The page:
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› Find signed collectible books: 'Beautiful Geometry'
If you've ever thought that mathematics and art don't mix, this stunning visual history of geometry will change your mind. As much a work of art as a book about mathematics, Beautiful Geometry presents more than sixty exquisite color plates illustrating a wide range of geometric patterns and theorems, accompanied by brief accounts of the fascinating history and people behind each. With artwork by Swiss artist Eugen Jost and text by acclaimed math historian Eli Maor, this unique celebration of geometry covers numerous subjects, from straightedge-and-compass constructions to intriguing configurations involving infinity. The result is a delightful and informative illustrated tour through the 2,500-year-old history of one of the most important and beautiful branches of mathematics.
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› Find signed collectible books: 'e: The Story of a Number'
e: The Story of a Number begins by describing the transition in mathematics brought about by the introduction of the microchip. Until about 1975, logarithms were every scientist's best friend. They were the basis of the slide rule that was the totemic wand of the trade and were listed in the huge books that were consulted in every library. Then handheld calculators arrived, and within a few years slide rules were museum pieces.
But e remains, the centre of the natural logarithmic function and of calculus. Eli Maor's book is the only more or less popular account of the history of this universal constant. Maor gives human faces to fundamental mathematics, as in his fantasia of a meeting between Johann Bernoulli and JS Bach. e: The Story of a Number would be an excellent choice for a any student of trigonometry or calculus. --Mary Ellen Curtin
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› Find signed collectible books: 'The Facts on File Calculus Handbook (Facts on File Science Library)'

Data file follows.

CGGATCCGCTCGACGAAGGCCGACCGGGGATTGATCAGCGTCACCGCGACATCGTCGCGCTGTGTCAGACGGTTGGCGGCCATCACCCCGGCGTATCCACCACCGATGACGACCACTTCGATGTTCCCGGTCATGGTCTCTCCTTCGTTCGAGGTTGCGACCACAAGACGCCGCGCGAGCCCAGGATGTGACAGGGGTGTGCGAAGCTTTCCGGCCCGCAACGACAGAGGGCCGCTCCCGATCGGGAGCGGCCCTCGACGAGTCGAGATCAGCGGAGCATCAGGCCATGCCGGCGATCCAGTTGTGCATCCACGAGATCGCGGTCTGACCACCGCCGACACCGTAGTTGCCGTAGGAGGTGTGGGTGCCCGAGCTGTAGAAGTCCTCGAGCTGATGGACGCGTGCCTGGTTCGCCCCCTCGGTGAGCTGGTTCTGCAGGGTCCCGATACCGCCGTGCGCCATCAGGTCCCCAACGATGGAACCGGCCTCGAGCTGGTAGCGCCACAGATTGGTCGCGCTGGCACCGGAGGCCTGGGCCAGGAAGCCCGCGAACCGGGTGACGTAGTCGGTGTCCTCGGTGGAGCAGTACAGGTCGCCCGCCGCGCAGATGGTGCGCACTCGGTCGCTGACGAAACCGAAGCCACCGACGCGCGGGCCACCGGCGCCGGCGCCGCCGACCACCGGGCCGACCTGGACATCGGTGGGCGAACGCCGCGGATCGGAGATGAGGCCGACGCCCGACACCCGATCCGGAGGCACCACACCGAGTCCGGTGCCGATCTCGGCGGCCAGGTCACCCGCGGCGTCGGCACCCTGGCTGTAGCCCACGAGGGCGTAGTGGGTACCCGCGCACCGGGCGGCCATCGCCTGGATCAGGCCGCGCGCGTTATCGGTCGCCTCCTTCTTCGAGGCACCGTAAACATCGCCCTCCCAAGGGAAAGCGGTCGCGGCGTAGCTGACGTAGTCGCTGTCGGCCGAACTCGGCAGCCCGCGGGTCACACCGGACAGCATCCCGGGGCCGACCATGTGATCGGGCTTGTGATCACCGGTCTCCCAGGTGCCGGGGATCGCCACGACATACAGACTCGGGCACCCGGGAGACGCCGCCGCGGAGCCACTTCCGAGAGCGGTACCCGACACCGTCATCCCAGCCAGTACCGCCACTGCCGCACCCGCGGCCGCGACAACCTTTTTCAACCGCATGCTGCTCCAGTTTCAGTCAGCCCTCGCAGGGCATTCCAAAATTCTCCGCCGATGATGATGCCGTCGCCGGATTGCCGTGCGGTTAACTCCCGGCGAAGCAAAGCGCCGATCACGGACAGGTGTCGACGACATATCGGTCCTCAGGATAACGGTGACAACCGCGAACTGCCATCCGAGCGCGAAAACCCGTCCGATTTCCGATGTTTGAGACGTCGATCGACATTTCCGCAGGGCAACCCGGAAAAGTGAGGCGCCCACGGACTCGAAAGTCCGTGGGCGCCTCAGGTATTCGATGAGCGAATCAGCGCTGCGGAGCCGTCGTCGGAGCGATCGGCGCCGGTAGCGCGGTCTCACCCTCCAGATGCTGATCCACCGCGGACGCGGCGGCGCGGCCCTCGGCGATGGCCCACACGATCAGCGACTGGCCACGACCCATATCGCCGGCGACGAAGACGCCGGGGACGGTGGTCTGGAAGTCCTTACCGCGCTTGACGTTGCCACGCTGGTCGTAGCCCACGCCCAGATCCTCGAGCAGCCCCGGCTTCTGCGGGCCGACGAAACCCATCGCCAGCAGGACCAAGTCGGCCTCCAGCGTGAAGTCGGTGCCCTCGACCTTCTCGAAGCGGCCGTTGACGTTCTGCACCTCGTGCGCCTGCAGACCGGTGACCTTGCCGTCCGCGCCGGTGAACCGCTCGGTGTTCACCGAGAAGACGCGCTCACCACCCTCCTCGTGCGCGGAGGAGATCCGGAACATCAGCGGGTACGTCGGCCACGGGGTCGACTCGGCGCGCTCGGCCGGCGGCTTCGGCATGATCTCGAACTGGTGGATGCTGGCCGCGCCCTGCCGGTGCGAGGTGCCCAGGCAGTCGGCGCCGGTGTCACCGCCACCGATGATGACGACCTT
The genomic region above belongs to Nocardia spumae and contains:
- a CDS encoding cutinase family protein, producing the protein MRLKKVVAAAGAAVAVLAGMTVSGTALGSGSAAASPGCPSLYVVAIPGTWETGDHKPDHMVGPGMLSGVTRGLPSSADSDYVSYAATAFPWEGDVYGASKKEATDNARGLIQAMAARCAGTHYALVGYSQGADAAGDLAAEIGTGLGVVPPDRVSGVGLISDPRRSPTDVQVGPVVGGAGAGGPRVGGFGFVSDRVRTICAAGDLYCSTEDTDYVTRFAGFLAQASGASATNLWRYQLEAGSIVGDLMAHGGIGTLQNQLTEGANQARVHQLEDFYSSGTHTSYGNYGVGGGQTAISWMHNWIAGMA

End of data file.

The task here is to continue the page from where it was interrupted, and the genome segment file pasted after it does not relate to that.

"The Facts On File Calculus Handback brings the fundamentals of calculus to students in an easy and accessible format. An ideal primer for the subject, this book takes all the basics of calculus and helps students understand and apply them in their work.
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› Find signed collectible books: 'The Facts on File Calculus Handbook (The Facts on File Science Handbooks)'
Among the topics covered are: Absolute value, Binomial Theorem, Derivative, Exponential growth, Greatest integer function, Implicit differentiation, Integration, Law of Cosines, Linear function, Parabola, Polynomial functions, Second derivative, Velocity. Biographies include: Jakob Bernoulli (1654-1705) Rene Descartes (1596-1650) Eudoxus of Cnidus (ca. 408-355 BCE) Jean Baptiste Joseph Fourier (1768-1830) Carl Friedrich Gauss (1777-1855) Sir Isaac Newton (1642-1727) Blaise Pascal (1623-1662) Francois Viete (1540-1603) John Wallis (1616-1703).
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› Find signed collectible books: 'iGridd Word Search: Including Picture Word Search (Volume 1)'
A word search, word find, word seek, word sleuth or mystery word puzzle is a word game that is letters of a word in a grid. The goal of the game is to find and mark all the words hidden inside the grid. The words may appear horizontally, vertically or diagonally, from top to bottom or bottom to top, from left to right or right to left. A list of the hidden words is provided. (From Wikipedia, the free encyclopedia).
This book contains Word Search Puzzles with a special addition. Each puzzle has a text and underscores ( _ _ _ ) to indicate missing word(s). If the puzzle is solved successfully, the remaining letters on the grid complete the missing words.
The last theme in this book is Word Search by Pictures. It contains three puzzles with words expressed in pictures. These puzzles are more challenging than usual.
The puzzles solutions appear at the end of the book.
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› Find signed collectible books: 'June 8, 2004--Venus in Transit'
In 2004, Venus crossed the sun's face for the first time since 1882. Some did not bother to step outside. Others planned for years, reserving tickets to see the transit in its entirety. But even this group of astronomers and experience seekers were attracted not by scientific purpose but by the event's beauty, rarity, and perhaps--after this book--history. For previous sky-watchers, though, transits afforded the only chance to determine the all-important astronomical unit: the mean distance between earth and sun.
Eli Maor tells the intriguing tale of the five Venus transits previously observed and the fantastic efforts made to record them. This is a story of heroes and cowards, of reputations earned and squandered, all told against a backdrop of phenomenal geopolitical and scientific change.